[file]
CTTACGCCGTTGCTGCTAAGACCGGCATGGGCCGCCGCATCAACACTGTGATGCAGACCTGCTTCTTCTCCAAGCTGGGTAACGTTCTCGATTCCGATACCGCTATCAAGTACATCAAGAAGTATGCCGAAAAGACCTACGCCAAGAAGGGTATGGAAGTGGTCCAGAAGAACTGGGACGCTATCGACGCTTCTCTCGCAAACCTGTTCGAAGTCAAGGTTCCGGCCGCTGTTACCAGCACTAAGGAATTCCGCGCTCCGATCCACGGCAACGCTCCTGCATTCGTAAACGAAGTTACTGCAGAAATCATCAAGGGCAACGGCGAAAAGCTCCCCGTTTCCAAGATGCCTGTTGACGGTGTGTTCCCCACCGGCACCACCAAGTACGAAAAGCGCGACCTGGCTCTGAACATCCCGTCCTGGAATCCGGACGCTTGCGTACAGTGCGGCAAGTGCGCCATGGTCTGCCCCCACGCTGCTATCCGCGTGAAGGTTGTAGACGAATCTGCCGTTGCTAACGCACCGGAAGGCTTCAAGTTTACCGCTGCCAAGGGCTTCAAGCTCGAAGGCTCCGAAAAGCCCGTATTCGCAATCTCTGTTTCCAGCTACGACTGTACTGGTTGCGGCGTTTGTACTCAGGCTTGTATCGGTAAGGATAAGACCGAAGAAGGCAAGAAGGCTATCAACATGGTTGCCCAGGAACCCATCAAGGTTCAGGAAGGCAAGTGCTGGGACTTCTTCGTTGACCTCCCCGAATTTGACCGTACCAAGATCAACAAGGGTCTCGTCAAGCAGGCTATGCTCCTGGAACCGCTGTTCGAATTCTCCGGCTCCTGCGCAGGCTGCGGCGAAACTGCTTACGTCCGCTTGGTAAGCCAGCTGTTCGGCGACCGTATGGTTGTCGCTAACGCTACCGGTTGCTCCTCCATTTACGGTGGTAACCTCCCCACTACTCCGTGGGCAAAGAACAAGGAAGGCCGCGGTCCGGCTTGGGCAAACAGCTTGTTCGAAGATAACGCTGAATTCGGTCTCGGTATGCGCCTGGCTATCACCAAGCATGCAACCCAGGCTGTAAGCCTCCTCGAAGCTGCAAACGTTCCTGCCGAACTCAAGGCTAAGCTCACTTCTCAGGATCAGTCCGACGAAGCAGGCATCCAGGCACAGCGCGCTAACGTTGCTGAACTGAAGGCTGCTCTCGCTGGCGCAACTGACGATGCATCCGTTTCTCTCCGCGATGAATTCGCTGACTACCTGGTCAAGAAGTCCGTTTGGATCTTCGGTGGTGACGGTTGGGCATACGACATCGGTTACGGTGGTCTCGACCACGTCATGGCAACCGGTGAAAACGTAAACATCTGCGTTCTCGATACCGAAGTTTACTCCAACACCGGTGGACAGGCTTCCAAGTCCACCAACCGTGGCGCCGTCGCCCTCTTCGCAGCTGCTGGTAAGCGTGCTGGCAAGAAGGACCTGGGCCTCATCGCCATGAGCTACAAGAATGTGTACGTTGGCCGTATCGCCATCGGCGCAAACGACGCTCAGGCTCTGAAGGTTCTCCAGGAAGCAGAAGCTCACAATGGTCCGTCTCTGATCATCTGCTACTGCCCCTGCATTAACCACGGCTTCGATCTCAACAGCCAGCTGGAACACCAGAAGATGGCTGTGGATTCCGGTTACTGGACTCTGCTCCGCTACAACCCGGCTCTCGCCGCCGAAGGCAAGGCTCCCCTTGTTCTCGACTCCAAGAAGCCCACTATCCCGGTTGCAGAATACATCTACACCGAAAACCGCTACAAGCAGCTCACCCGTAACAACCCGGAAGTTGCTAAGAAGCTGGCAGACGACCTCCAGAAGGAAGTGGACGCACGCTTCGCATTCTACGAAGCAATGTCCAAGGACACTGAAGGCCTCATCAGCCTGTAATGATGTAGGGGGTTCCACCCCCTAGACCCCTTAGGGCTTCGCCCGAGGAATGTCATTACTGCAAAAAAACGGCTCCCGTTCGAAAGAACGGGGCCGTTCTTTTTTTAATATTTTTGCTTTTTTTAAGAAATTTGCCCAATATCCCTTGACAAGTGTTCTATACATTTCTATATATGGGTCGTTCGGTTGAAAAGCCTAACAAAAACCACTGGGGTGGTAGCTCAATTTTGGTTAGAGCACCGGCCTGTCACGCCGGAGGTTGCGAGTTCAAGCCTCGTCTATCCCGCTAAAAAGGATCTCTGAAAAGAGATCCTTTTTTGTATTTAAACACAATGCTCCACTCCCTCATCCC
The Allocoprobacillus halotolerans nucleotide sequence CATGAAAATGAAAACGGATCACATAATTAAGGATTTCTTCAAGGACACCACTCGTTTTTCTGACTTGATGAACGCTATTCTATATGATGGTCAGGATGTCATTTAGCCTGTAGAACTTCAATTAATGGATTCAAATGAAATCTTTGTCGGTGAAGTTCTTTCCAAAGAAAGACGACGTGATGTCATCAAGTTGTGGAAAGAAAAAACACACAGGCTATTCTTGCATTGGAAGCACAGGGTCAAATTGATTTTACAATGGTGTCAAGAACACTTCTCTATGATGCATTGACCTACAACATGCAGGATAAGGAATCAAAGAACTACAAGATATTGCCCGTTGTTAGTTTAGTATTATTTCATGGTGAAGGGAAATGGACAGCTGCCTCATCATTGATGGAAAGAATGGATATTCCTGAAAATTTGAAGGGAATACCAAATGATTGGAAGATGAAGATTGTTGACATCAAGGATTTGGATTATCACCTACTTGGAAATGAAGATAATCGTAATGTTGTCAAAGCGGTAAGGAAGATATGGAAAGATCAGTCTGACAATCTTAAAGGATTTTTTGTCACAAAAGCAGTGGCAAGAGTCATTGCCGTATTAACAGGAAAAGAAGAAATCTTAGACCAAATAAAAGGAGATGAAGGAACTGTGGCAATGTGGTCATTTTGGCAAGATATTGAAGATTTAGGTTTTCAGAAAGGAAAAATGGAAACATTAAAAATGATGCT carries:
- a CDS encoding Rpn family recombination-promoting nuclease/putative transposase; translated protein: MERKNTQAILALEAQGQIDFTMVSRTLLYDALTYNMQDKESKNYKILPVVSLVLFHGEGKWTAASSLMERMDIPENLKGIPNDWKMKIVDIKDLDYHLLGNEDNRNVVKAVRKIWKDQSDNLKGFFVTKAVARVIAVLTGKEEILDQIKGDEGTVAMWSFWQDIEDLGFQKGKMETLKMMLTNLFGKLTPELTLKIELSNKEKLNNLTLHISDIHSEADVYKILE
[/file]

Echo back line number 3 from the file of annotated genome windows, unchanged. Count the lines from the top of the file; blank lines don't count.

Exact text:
- a CDS encoding Rpn family recombination-promoting nuclease/putative transposase; translated protein: MERKNTQAILALEAQGQIDFTMVSRTLLYDALTYNMQDKESKNYKILPVVSLVLFHGEGKWTAASSLMERMDIPENLKGIPNDWKMKIVDIKDLDYHLLGNEDNRNVVKAVRKIWKDQSDNLKGFFVTKAVARVIAVLTGKEEILDQIKGDEGTVAMWSFWQDIEDLGFQKGKMETLKMMLTNLFGKLTPELTLKIELSNKEKLNNLTLHISDIHSEADVYKILE